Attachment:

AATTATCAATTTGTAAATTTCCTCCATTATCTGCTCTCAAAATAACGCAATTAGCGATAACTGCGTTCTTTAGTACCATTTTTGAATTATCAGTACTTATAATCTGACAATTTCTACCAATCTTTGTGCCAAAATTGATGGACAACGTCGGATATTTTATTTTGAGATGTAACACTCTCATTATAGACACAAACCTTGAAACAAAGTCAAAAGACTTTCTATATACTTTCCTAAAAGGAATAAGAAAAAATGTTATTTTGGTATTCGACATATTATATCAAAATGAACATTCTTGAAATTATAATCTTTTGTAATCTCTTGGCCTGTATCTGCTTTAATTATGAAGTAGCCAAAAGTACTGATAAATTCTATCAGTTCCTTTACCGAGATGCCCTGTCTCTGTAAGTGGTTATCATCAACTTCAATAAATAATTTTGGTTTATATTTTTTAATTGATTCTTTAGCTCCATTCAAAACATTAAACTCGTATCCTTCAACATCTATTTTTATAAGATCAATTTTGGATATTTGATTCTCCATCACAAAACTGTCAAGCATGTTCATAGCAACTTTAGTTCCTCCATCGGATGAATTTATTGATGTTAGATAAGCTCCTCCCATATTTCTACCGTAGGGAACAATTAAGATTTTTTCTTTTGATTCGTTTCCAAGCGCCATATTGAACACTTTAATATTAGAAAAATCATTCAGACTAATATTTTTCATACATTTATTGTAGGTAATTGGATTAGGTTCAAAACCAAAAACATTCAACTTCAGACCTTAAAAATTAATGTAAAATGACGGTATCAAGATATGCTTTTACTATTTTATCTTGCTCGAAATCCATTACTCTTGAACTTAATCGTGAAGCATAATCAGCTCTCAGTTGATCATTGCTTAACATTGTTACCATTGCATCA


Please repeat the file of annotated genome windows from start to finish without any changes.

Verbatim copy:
AATTATCAATTTGTAAATTTCCTCCATTATCTGCTCTCAAAATAACGCAATTAGCGATAACTGCGTTCTTTAGTACCATTTTTGAATTATCAGTACTTATAATCTGACAATTTCTACCAATCTTTGTGCCAAAATTGATGGACAACGTCGGATATTTTATTTTGAGATGTAACACTCTCATTATAGACACAAACCTTGAAACAAAGTCAAAAGACTTTCTATATACTTTCCTAAAAGGAATAAGAAAAAATGTTATTTTGGTATTCGACATATTATATCAAAATGAACATTCTTGAAATTATAATCTTTTGTAATCTCTTGGCCTGTATCTGCTTTAATTATGAAGTAGCCAAAAGTACTGATAAATTCTATCAGTTCCTTTACCGAGATGCCCTGTCTCTGTAAGTGGTTATCATCAACTTCAATAAATAATTTTGGTTTATATTTTTTAATTGATTCTTTAGCTCCATTCAAAACATTAAACTCGTATCCTTCAACATCTATTTTTATAAGATCAATTTTGGATATTTGATTCTCCATCACAAAACTGTCAAGCATGTTCATAGCAACTTTAGTTCCTCCATCGGATGAATTTATTGATGTTAGATAAGCTCCTCCCATATTTCTACCGTAGGGAACAATTAAGATTTTTTCTTTTGATTCGTTTCCAAGCGCCATATTGAACACTTTAATATTAGAAAAATCATTCAGACTAATATTTTTCATACATTTATTGTAGGTAATTGGATTAGGTTCAAAACCAAAAACATTCAACTTCAGACCTTAAAAATTAATGTAAAATGACGGTATCAAGATATGCTTTTACTATTTTATCTTGCTCGAAATCCATTACTCTTGAACTTAATCGTGAAGCATAATCAGCTCTCAGTTGATCATTGCTTAACATTGTTACCATTGCATCA